Sam Brinton: They are terminated

Featured image Just over two weeks ago Alpha News editor Anthony Gockowski broke the scrupulously detailed story of the alleged theft of a woman’s luggage at Minneapolis-St. Paul International Airport by one Sam Brinton (they, them, theirs). With his caper captured on airport surveillance video, the perpetrator was perhaps most notable as the first openly genderfluid individuals to serve in the leadership of a federal agency — in this case the deputy »

Energy Notes

Featured image The big buzz in energy today is the report that the Lawrence Livermore Lab has made a potential breakthrough in fusion energy, for the first time getting more energy out of a fusion reaction than was put in to ignite the fusion process: The fusion reaction at the US government facility produced about 2.5 megajoules of energy, which was about 120 per cent of the 2.1 megajoules of energy in »

Sam Brinton: Oops! They did it again

Featured image We have followed the saga of Department of Energy official Sam Brinton (they/them/theirs). Brinton is one of the first “openly genderfluid individuals in federal government leadership,” but has proved something of a disgrace. As Alpha News recently reported, Brinton was charged with felony theft last month after allegedly stealing a woman’s luggage at MSP Airport. We loved the local angle. The New York Post now reports, however, that the “non-binary »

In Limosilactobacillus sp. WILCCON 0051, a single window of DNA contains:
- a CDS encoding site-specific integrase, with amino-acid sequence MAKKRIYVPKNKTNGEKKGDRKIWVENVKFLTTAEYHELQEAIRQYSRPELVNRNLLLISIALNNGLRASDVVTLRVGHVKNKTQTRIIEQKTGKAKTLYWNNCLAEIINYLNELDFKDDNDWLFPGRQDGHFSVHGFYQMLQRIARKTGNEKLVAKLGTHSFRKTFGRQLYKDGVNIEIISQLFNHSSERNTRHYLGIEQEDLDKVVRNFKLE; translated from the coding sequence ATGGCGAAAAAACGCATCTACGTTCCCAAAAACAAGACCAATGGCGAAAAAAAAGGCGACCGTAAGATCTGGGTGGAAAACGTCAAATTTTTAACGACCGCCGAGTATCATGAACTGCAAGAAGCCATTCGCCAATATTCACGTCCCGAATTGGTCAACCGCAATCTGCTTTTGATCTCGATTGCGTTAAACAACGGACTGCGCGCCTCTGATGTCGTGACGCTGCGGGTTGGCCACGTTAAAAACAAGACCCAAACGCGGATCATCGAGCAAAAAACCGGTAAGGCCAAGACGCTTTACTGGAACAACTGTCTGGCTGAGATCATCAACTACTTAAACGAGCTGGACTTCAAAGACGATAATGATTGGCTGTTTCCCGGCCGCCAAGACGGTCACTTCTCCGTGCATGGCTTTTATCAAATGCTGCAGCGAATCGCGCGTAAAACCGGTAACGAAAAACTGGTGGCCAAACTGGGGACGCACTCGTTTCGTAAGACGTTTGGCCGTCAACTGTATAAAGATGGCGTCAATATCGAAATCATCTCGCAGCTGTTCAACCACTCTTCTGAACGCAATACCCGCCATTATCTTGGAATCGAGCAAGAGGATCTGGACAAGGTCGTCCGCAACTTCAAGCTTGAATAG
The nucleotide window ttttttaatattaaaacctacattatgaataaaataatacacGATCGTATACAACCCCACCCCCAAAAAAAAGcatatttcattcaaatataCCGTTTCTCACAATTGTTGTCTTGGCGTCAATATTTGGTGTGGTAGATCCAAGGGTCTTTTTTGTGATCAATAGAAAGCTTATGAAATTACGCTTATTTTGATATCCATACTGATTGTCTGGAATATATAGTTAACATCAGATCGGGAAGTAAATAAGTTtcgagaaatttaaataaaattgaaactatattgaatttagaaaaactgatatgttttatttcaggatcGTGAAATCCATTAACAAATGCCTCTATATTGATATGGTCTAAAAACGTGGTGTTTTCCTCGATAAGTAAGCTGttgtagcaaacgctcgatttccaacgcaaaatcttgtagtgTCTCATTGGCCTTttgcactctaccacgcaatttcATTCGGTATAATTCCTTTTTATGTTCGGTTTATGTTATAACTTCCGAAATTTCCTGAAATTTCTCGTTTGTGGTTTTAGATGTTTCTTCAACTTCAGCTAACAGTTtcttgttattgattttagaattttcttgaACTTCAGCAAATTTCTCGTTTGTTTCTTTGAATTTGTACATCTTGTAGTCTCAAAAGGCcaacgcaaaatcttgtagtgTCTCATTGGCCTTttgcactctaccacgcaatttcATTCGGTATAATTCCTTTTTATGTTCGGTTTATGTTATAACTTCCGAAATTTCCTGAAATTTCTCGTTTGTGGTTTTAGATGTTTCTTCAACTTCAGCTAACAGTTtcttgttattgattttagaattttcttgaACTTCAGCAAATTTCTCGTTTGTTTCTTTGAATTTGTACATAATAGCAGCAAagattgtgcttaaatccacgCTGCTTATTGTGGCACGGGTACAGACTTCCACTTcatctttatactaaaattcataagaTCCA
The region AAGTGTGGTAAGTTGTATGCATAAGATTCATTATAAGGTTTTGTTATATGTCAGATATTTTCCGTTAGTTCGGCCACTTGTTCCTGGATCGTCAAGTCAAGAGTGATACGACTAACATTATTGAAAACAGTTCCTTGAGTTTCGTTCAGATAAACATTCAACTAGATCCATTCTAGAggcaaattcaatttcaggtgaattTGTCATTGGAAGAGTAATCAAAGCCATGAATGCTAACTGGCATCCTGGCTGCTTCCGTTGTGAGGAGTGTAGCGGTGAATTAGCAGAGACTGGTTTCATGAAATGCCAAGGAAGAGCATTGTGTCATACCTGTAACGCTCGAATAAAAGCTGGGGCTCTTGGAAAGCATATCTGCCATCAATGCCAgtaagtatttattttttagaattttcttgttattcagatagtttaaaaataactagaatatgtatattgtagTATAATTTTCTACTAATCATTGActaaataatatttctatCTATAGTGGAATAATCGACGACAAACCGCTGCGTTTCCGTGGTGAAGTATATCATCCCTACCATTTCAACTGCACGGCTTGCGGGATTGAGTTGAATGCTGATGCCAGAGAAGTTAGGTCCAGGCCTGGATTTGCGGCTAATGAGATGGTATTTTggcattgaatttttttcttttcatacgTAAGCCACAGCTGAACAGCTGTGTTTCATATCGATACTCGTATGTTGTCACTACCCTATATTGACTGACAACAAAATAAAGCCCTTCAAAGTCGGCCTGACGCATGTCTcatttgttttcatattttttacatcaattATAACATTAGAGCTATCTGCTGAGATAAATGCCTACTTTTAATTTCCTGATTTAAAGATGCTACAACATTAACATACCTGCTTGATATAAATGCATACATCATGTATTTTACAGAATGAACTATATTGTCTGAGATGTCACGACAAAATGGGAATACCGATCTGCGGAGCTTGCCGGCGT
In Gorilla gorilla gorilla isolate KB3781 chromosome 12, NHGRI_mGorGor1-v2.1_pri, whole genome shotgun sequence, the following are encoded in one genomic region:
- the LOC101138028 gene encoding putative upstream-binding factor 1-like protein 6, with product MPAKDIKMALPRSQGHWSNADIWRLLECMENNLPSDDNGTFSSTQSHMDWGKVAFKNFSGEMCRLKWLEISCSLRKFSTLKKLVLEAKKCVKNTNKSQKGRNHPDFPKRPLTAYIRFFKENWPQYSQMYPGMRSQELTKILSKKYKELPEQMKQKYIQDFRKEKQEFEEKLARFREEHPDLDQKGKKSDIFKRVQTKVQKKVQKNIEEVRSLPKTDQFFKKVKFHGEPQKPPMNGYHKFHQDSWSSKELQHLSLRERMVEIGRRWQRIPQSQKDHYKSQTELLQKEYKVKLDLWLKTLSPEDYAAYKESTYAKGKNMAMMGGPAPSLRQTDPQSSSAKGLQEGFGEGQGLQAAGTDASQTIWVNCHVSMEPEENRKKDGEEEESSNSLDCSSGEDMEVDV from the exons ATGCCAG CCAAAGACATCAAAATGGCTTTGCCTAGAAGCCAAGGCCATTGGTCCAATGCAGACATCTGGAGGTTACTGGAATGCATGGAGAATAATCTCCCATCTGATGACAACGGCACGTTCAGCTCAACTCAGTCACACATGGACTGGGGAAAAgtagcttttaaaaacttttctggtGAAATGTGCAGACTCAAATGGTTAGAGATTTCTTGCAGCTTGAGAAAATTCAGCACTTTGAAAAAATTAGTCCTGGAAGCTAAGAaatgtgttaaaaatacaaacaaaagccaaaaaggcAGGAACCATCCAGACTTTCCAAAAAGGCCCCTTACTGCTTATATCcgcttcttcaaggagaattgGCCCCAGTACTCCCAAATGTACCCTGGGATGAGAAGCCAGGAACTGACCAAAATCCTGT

Battery Storage Is a Fantasy

Featured image Wind and solar installations produce electricity well under 50 percent of the time, a fact that never will change. So, in a “green” world, how do you keep the lights on? Battery storage, liberals tell us. (The electric grid is not a storage device. Electricity on the grid must be consumed in the moment in which it is produced.) Amazingly, however, no environmentalist or liberal has made any effort to »

Sam Brinton: Their physics, their husband

Featured image Randy Newman’s “Mama Told Me Not To Come” is a funny song. The Tom Jones video that I posted here over the weekend milks the humor by placing Jones’s performance at the party depicted in the song. I observed that the premise of the song is wide-eyed shock, but added that nothing is shocking anymore. The saga of Department of Energy Deputy Secretary Sam “Not the Man” Brinton tests the »